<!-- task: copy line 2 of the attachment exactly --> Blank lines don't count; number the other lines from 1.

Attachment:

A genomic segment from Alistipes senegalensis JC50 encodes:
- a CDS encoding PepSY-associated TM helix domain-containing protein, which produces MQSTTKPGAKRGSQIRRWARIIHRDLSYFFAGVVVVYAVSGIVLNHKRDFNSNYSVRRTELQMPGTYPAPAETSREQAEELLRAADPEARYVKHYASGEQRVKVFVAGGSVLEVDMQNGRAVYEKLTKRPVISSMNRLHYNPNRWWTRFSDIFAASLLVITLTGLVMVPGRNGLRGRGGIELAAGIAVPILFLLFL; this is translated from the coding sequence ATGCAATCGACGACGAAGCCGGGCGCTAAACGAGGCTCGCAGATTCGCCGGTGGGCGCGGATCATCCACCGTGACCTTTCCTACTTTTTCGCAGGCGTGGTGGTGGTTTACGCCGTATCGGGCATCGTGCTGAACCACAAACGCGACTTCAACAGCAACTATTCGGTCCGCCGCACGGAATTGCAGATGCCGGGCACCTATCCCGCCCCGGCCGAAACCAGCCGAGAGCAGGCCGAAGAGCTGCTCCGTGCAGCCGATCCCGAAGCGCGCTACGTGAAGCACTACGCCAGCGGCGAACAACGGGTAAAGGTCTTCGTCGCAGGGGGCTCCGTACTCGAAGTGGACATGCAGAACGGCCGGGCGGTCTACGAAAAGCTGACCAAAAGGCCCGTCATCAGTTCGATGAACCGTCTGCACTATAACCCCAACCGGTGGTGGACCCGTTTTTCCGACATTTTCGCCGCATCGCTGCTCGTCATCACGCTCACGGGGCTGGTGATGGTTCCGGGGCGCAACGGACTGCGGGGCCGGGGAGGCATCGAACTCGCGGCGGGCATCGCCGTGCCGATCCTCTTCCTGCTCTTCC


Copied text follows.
- a CDS encoding PepSY-associated TM helix domain-containing protein, which produces MQSTTKPGAKRGSQIRRWARIIHRDLSYFFAGVVVVYAVSGIVLNHKRDFNSNYSVRRTELQMPGTYPAPAETSREQAEELLRAADPEARYVKHYASGEQRVKVFVAGGSVLEVDMQNGRAVYEKLTKRPVISSMNRLHYNPNRWWTRFSDIFAASLLVITLTGLVMVPGRNGLRGRGGIELAAGIAVPILFLLFL; this is translated from the coding sequence ATGCAATCGACGACGAAGCCGGGCGCTAAACGAGGCTCGCAGATTCGCCGGTGGGCGCGGATCATCCACCGTGACCTTTCCTACTTTTTCGCAGGCGTGGTGGTGGTTTACGCCGTATCGGGCATCGTGCTGAACCACAAACGCGACTTCAACAGCAACTATTCGGTCCGCCGCACGGAATTGCAGATGCCGGGCACCTATCCCGCCCCGGCCGAAACCAGCCGAGAGCAGGCCGAAGAGCTGCTCCGTGCAGCCGATCCCGAAGCGCGCTACGTGAAGCACTACGCCAGCGGCGAACAACGGGTAAAGGTCTTCGTCGCAGGGGGCTCCGTACTCGAAGTGGACATGCAGAACGGCCGGGCGGTCTACGAAAAGCTGACCAAAAGGCCCGTCATCAGTTCGATGAACCGTCTGCACTATAACCCCAACCGGTGGTGGACCCGTTTTTCCGACATTTTCGCCGCATCGCTGCTCGTCATCACGCTCACGGGGCTGGTGATGGTTCCGGGGCGCAACGGACTGCGGGGCCGGGGAGGCATCGAACTCGCGGCGGGCATCGCCGTGCCGATCCTCTTCCTGCTCTTCC